Finally A Safe Method for Digital Camera Sensor Dust Removal?
Call me timid or silly but I have never tried to clean my cameras' sensors myself. I try to change my lenses quickly to minimize dust infiltration but sometimes you just can't avoid it from happening.
While there is no shortage of vacuums, brushes, swabs, and other do it yourself toys, some of which are ridiculously priced, I've only used a Giotto Rocket Blower as it doesn't come into contact with the sensor. Whenever the blower has been unsuccessful in removing the dust I've sent the camera off to Nikon for a cleaning and checkup. This process takes a few weeks and it doesn't come cheap.
Enter the FireFly - Digital Sensor Cleaner. It combines a Giotto Rocket Blower with ionizing technology that acts as anti-static on the sensor and supposedly loosens dust particles from the sensor. I haven't seen this first hand but if it's actually capable of this it sounds like the first fool-proof method and maybe one worth trying. I'd like to hear what they're going to charge for it, also I'd like to hear from those in the know that the ions don't do any damage to the sensor or any of the electronics.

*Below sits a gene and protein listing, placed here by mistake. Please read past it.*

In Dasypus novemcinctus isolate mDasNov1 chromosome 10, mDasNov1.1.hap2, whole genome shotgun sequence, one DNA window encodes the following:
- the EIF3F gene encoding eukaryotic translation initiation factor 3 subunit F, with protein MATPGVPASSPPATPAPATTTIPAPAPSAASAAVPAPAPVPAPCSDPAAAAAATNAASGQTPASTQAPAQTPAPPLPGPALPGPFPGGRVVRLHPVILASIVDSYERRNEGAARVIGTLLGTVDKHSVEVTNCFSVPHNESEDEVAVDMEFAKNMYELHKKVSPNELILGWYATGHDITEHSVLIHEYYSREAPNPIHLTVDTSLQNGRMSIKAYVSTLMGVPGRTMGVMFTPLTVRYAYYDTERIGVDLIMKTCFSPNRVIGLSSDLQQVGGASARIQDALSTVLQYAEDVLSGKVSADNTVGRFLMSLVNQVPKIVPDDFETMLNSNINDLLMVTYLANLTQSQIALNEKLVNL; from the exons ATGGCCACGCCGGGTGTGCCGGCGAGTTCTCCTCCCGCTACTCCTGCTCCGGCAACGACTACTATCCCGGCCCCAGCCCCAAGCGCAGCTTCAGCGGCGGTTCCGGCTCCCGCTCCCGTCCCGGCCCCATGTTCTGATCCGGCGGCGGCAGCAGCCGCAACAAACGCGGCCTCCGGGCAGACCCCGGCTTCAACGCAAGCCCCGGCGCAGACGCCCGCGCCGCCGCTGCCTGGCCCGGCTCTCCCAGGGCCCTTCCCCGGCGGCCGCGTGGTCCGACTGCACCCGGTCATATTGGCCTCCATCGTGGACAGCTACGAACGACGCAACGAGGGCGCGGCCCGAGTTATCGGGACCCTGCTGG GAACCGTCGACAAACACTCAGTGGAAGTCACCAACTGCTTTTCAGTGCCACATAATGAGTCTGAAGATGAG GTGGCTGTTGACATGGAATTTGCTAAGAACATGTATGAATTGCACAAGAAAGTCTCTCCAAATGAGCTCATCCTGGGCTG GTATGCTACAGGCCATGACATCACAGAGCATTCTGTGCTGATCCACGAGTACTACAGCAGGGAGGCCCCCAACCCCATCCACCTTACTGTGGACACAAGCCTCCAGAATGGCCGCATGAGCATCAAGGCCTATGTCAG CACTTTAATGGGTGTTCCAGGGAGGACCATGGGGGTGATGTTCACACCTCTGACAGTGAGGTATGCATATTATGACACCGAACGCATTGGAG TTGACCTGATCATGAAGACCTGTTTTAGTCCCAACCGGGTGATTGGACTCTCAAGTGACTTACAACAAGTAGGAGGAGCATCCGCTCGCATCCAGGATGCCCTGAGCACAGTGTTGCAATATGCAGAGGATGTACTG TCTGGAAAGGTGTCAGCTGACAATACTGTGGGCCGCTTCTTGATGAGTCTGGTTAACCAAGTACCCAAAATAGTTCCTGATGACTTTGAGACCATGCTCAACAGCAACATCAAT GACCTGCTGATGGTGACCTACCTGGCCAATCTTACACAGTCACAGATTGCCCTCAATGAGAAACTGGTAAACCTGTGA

This is one to follow. What do you think?
Posted in Photography
by usrbingeek at 2007-03-12 00:03 ET (GMT-5) | 1 Comments | Permalink
I, too, am very interested in FireFly. Like you, I'm almost too careful when it comes to cleaning my camera's lenses or any other part of the camera. I've used various types of canned air (the same used for cleaning keyboards), but I know that that's not exactly the best, and it doesn't really do a good job. Giotto Rocket Blower is nice, but it's a bit pricey itself, and I don't even want to think about sending my camera off for cleaning! FireFly sounds really good, and the before and after pictures on the company's website look pretty convincing. Anyone out there have first-hand experience? I'd really like to know how well the product actually works and how well it cleans the camera before buying it myself.